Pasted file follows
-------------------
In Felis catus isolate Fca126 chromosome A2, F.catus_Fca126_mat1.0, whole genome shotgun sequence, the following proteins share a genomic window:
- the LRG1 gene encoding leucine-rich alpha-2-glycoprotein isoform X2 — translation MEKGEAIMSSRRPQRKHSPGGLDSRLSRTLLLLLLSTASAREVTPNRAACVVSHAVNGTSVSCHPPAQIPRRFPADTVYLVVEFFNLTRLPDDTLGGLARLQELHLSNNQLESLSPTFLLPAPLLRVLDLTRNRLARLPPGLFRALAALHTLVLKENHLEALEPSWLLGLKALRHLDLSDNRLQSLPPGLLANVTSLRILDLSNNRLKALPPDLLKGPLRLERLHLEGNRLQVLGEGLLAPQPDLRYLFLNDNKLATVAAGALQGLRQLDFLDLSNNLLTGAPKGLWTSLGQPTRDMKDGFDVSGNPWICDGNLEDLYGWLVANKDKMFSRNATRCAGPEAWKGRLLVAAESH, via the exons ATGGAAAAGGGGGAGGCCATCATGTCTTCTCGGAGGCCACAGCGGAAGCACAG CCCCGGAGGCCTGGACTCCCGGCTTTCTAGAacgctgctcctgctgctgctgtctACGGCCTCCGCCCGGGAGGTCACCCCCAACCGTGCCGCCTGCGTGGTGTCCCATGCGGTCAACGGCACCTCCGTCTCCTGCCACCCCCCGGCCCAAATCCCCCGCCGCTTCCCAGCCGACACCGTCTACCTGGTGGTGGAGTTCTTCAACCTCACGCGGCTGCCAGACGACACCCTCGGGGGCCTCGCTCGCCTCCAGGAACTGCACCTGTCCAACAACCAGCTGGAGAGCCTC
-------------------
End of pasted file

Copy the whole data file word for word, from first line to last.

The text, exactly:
In Felis catus isolate Fca126 chromosome A2, F.catus_Fca126_mat1.0, whole genome shotgun sequence, the following proteins share a genomic window:
- the LRG1 gene encoding leucine-rich alpha-2-glycoprotein isoform X2 — translation MEKGEAIMSSRRPQRKHSPGGLDSRLSRTLLLLLLSTASAREVTPNRAACVVSHAVNGTSVSCHPPAQIPRRFPADTVYLVVEFFNLTRLPDDTLGGLARLQELHLSNNQLESLSPTFLLPAPLLRVLDLTRNRLARLPPGLFRALAALHTLVLKENHLEALEPSWLLGLKALRHLDLSDNRLQSLPPGLLANVTSLRILDLSNNRLKALPPDLLKGPLRLERLHLEGNRLQVLGEGLLAPQPDLRYLFLNDNKLATVAAGALQGLRQLDFLDLSNNLLTGAPKGLWTSLGQPTRDMKDGFDVSGNPWICDGNLEDLYGWLVANKDKMFSRNATRCAGPEAWKGRLLVAAESH, via the exons ATGGAAAAGGGGGAGGCCATCATGTCTTCTCGGAGGCCACAGCGGAAGCACAG CCCCGGAGGCCTGGACTCCCGGCTTTCTAGAacgctgctcctgctgctgctgtctACGGCCTCCGCCCGGGAGGTCACCCCCAACCGTGCCGCCTGCGTGGTGTCCCATGCGGTCAACGGCACCTCCGTCTCCTGCCACCCCCCGGCCCAAATCCCCCGCCGCTTCCCAGCCGACACCGTCTACCTGGTGGTGGAGTTCTTCAACCTCACGCGGCTGCCAGACGACACCCTCGGGGGCCTCGCTCGCCTCCAGGAACTGCACCTGTCCAACAACCAGCTGGAGAGCCTC